The challenge remains with Nerly. When I went down in July to check on the project and meet with various parties that influence the future of the project, one of our grads from last year came in to town to visit. He didn't make it. He made it as far as the bus station and shortly after getting off the "chicken bus" from his village, he was run over by a motor bike. It destroyed his leg. The Red Cross picked him up and took him to the local hospital who determined that they were inadequate. By then we heard about it and arranged for an NGO with an ambulance to take him to the principal public hospital in San Pedro Sula (the economic capital of Honduras). The next day doctors there took a look at him and shipped him back to Santa Rosa. When Santa Rosa's doctors saw him back, they promptly put him back in transport back to San Pedro Sula telling them that they needed to install a pin (from his ankle to his knee). San Pedro's great doctors informed him that unless he could come up with the cash to buy the pin from their store, they were going to discharge him. His mom contacted us and we sent the money for the pin on Wednesday. The doctors then told him that he was a day late and would have to wait since they only operated on boys on Tuesdays. Tuesday arrived and they informed him that his leg was infected and they couldn't operate. They finally scheduled him for 3 weeks after the accident. The day of his surgery arrived... and once again he didn't. The hospital went on strike that morning. Six weeks after surgery they finally operated on him and installed the needed pin. They then discharged him with limited medicine, no splint nor cast. In the process, his mom essentially lived in the hospital with him on next to nothing since her backpack with clothes, cell and any money she had been stolen from her while sleeping early in the ordeal.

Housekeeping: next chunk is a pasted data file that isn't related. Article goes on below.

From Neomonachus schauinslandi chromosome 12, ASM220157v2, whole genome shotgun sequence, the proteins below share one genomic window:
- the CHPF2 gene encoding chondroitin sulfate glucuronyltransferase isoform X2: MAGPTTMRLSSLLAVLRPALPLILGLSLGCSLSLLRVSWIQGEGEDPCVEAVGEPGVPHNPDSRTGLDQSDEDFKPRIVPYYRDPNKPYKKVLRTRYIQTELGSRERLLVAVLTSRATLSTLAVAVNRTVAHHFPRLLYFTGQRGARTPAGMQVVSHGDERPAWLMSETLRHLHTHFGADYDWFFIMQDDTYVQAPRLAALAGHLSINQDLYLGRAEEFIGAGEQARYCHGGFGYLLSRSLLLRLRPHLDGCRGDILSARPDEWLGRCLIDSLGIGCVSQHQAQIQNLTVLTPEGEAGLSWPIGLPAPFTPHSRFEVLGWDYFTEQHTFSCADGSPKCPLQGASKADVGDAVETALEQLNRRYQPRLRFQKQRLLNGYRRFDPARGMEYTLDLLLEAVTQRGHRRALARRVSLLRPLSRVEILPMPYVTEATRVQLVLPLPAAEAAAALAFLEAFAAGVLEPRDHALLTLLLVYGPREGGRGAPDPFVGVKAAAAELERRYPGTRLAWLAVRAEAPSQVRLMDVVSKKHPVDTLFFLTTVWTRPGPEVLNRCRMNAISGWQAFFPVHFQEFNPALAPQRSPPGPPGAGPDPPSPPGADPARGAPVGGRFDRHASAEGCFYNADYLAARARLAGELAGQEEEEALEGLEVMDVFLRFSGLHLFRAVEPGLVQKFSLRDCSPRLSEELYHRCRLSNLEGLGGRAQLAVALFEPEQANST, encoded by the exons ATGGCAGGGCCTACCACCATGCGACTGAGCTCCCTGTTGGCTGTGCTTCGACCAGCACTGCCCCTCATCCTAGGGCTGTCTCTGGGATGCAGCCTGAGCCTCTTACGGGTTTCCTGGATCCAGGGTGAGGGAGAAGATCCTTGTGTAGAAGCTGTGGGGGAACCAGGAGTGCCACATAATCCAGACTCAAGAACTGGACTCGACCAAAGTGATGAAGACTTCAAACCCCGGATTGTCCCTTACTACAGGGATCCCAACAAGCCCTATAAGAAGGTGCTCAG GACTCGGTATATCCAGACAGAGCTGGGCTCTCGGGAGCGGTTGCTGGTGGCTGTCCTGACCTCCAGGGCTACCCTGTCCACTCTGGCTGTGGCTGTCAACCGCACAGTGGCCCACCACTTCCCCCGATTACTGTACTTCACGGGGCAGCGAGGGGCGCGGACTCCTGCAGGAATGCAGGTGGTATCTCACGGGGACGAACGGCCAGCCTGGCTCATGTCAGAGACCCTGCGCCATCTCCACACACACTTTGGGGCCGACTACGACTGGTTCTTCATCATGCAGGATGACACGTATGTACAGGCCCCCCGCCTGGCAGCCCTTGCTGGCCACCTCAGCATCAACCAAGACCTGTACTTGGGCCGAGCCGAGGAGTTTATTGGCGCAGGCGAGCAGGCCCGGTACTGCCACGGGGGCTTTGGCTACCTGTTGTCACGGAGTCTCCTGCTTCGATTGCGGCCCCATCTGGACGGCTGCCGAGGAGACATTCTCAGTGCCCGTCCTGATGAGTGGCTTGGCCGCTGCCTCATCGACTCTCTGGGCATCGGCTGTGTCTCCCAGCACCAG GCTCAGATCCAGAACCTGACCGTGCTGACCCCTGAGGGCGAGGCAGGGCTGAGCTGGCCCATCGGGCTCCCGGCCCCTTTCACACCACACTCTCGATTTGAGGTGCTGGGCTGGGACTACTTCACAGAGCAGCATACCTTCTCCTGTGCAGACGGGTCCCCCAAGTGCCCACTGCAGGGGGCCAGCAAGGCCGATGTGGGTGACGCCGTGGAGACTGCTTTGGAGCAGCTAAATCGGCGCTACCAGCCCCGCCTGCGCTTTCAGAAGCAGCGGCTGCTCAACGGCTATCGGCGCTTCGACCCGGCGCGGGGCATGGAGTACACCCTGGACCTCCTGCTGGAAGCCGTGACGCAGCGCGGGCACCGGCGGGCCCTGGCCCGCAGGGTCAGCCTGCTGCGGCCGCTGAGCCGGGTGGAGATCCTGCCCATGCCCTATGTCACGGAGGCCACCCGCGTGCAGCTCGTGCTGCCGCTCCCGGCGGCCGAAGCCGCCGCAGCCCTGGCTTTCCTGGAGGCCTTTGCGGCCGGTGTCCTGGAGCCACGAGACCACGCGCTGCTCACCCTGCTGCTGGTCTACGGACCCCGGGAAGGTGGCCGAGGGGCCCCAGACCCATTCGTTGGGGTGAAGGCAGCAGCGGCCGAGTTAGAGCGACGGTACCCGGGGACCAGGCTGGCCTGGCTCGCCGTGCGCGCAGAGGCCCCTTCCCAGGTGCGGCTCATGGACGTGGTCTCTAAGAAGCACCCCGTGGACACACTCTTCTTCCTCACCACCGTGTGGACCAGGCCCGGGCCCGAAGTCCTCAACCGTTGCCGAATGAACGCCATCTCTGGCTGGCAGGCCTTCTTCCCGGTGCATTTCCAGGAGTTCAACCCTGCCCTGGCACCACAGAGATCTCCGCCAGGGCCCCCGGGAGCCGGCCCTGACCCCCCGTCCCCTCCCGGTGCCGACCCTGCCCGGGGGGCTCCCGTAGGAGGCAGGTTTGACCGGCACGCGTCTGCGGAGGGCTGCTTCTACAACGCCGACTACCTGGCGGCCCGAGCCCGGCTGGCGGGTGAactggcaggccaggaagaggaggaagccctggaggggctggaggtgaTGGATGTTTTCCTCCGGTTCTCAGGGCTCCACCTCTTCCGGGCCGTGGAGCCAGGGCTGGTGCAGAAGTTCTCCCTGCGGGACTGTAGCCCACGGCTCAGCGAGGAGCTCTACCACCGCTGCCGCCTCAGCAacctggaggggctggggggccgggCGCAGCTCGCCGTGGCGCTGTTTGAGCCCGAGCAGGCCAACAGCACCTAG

Christiane and I went out to his village with Raul after graduation. I took pictures of his X-Rays and his leg and sent them to a local doctor who cautioned us to get him to some kind of doctor who would prescribe antibiotics as he is concerned that Nerly has a good chance of losing his leg altogether due to infection. Raul is trying to arrange that yet this weekend.
Why is your support so essential? Each of the boys in this project carry their own story. Many have never had a bed before - especially one on which only THEY were expected to sleep. Many know what hunger really means. Most have experienced severe violence to some immediate family member if not to themselves. MOST IMPORTANTLY, most never thought life would change.
When these boys complete their time in the Moses Project, they leave with confidence, self respect and a lot of abilities. They know how to look you in the eye and say "Yes, I can do that. Select me."
What can you do to help? As always, this project survives and thrives on the support of extraordinary people like you. 3CM does not keep any of your donation to cover overheads in Canada. Here are some examples of how you can be a part of the solution in Honduras:
- Some give $25 per month, others are able to give much more, but we really need to increase our committed monthly support base. Consider joining our monthly auto-debit supporters to support these boys.
- Sponsor a set of bedding & towels for $50
- Sponsor an egg laying chicken for $75 (this buys the chicken & looks after it for one year)
- Sponsor a batch of 100 meat chickens from purchaser through processing for $350
We appreciate your prayers, and if you have any great ideas or are willing to share your wealth large or small with these future leaders that are rising up in rural Honduras, please contact us at firstname.lastname@example.org. Alternatively, check out our Donate page to get involved. Also see the Donate page to find out how Alberta residents can get 50% of their donation back (or simply double up your donation...).